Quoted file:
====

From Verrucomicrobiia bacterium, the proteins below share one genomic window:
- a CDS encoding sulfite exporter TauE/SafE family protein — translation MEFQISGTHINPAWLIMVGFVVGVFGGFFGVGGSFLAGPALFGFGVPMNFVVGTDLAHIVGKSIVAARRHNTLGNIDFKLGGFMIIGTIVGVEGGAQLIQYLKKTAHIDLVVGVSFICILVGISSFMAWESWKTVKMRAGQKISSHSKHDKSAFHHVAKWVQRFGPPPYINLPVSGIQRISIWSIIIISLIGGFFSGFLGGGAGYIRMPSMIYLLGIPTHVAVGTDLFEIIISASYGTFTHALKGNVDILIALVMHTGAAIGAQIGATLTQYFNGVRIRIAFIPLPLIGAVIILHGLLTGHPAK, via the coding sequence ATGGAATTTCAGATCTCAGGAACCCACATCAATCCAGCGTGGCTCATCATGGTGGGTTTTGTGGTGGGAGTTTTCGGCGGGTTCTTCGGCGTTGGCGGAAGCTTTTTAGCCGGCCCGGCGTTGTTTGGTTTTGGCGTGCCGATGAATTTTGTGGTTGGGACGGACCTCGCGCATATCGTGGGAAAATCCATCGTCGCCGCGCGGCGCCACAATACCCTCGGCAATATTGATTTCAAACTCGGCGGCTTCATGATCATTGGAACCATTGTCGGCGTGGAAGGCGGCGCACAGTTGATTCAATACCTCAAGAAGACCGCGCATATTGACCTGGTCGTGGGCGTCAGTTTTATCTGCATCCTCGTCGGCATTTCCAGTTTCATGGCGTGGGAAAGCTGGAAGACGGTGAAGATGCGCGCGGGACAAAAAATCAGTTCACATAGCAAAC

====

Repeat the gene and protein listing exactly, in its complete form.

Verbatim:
From Verrucomicrobiia bacterium, the proteins below share one genomic window:
- a CDS encoding sulfite exporter TauE/SafE family protein — translation MEFQISGTHINPAWLIMVGFVVGVFGGFFGVGGSFLAGPALFGFGVPMNFVVGTDLAHIVGKSIVAARRHNTLGNIDFKLGGFMIIGTIVGVEGGAQLIQYLKKTAHIDLVVGVSFICILVGISSFMAWESWKTVKMRAGQKISSHSKHDKSAFHHVAKWVQRFGPPPYINLPVSGIQRISIWSIIIISLIGGFFSGFLGGGAGYIRMPSMIYLLGIPTHVAVGTDLFEIIISASYGTFTHALKGNVDILIALVMHTGAAIGAQIGATLTQYFNGVRIRIAFIPLPLIGAVIILHGLLTGHPAK, via the coding sequence ATGGAATTTCAGATCTCAGGAACCCACATCAATCCAGCGTGGCTCATCATGGTGGGTTTTGTGGTGGGAGTTTTCGGCGGGTTCTTCGGCGTTGGCGGAAGCTTTTTAGCCGGCCCGGCGTTGTTTGGTTTTGGCGTGCCGATGAATTTTGTGGTTGGGACGGACCTCGCGCATATCGTGGGAAAATCCATCGTCGCCGCGCGGCGCCACAATACCCTCGGCAATATTGATTTCAAACTCGGCGGCTTCATGATCATTGGAACCATTGTCGGCGTGGAAGGCGGCGCACAGTTGATTCAATACCTCAAGAAGACCGCGCATATTGACCTGGTCGTGGGCGTCAGTTTTATCTGCATCCTCGTCGGCATTTCCAGTTTCATGGCGTGGGAAAGCTGGAAGACGGTGAAGATGCGCGCGGGACAAAAAATCAGTTCACATAGCAAAC